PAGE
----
1 minute read

Liz Vaz ARPS

ARPS Panel

ARPS Panel
Liz Vaz ARPS

Today one in three young adults has a tattoo and it has become a far more acceptable form of expression than when I was growing up in the 70s. I am intrigued by the resurgence of this ancient art and have explored it through attending tattoo conventions. I discovered a thriving industry, skilled artists and people who are immensely proud of their tattoos. Many had beautiful depictions of spiritual traditions, geometric patterns or animals, while others were focused on representing a personal narrative, often returning many times to add to their ‘collection’.

The tattooing process itself requires trust between the artist and customer for what is typically a session of several hours. Once a tattoo is complete there is pride, confidence, and ownership of the finished product. In my images, I showcase the journey from a virgin piece of skin to the final work of art.

Liz Vaz ARPS
Liz Vaz ARPS
Liz Vaz ARPS
Liz Vaz ARPS
Liz Vaz ARPS
Liz Vaz ARPS
Liz Vaz ARPS
Liz Vaz ARPS
Liz Vaz ARPS
Liz Vaz ARPS
Liz Vaz ARPS
Liz Vaz ARPS
Liz Vaz ARPS
Liz Vaz ARPS
Liz Vaz ARPS

I first went to a tattoo convention several years ago at the Metropole Hotel in Brighton. I had seen it advertised in a random internet search and thought it could be really interesting as a photo opportunity. I did not plan to go in as I felt intimidated by all the confident people with their amazing tattoos and cool accoutrements. Instead, I planned to surreptitiously take pictures as tattooed people stood in line to go into the venue or smoked and chatted outside. However, the thought of the interesting pictures to be had inside was too tempting, and so I went in.

At a tattoo convention, tattoo artists sell their services. Many customers already have tattoos but pay to have additional ones put on in sessions often lasting several hours. My biggest surprise was how professional the tattoos looked. Some really were impressive works of art.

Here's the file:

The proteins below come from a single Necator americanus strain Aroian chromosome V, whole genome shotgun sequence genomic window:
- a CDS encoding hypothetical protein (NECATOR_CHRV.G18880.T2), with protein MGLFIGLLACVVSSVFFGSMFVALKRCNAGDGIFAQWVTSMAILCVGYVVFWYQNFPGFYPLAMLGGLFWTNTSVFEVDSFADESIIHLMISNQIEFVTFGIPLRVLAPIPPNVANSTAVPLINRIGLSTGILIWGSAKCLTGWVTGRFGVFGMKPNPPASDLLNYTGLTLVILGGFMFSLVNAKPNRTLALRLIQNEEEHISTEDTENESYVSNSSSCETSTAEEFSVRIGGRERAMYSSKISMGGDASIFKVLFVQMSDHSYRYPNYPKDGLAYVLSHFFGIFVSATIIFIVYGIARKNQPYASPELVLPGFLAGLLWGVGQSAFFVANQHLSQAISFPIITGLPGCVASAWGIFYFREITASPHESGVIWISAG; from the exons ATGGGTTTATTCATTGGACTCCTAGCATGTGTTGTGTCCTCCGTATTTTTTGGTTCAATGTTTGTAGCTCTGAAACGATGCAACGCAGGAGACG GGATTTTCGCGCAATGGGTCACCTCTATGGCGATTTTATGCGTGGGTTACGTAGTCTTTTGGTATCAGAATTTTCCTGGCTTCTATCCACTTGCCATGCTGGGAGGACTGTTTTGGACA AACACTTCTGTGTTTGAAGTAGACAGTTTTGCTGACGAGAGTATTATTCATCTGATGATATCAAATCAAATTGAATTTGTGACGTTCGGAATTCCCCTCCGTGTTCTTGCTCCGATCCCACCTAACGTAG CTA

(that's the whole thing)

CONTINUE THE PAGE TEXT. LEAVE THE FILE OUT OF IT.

I came home with some interesting images but there were many challenges for me, so the pictures were not good technically. There was little light, except spotlights for the tattoo artists, and no natural light. My widest aperture setting was f/4 which made things even more difficult. There was a lot of clutter around the tattoo artists such as posters advertising services and equipment which made the images look too busy. In addition, I was too hesitant and shy and stood too far back from the action to get many impactful images.

A few months later I attended another convention, since, on reflection, I felt I had rarely been to an event that provided so many compelling photo prospects. I loved the colour, the beauty in some of the designs and how welcoming the people were. I was hooked. I took a 20mm f/2.8 prime lens and several others. This time I got closer to the action, asking permission of course, and started getting some more satisfactory pictures. I attended a few more conventions over the next year or so and then decided to submit my Associate portfolio.

My first panel did not pass. One comment was there was repetition in the images and a second that more variety of depth of field would improve it. Printing quality in a couple of images was also mentioned. I was deflated as I had spent a lot of time editing the images, trying to make accurate selections, and otherwise trying to put together what I thought was an engaging panel.

After about a year, I had another go. I met with one of the members of Amersham Photo Society, Paul Mitchell FRPS, who provided invaluable guidance. I bought an f/1.7 prime lens with the aim of introducing images with more impactful depth of field. I attended another couple of conventions, focusing on looking out for some striking scenarios and compositions.

Once I felt I had the images I wanted, my approach to assembling the panel was much more natural. First time round, I had put close ups on the top row and the finished tattoo images on the bottom. This time I assembled the 15 in a set which looked good together rather than using any kind of systematic approach. I also spent less time editing the pictures because they were better in the first place. I did not eliminate the ugly backgrounds, but instead darkened them down, so there was much less post-processing work required. I was very particular with print quality and kept reprinting till I felt the pictures looked both good and consistent as a panel. The panel passed in February this year at the second attempt.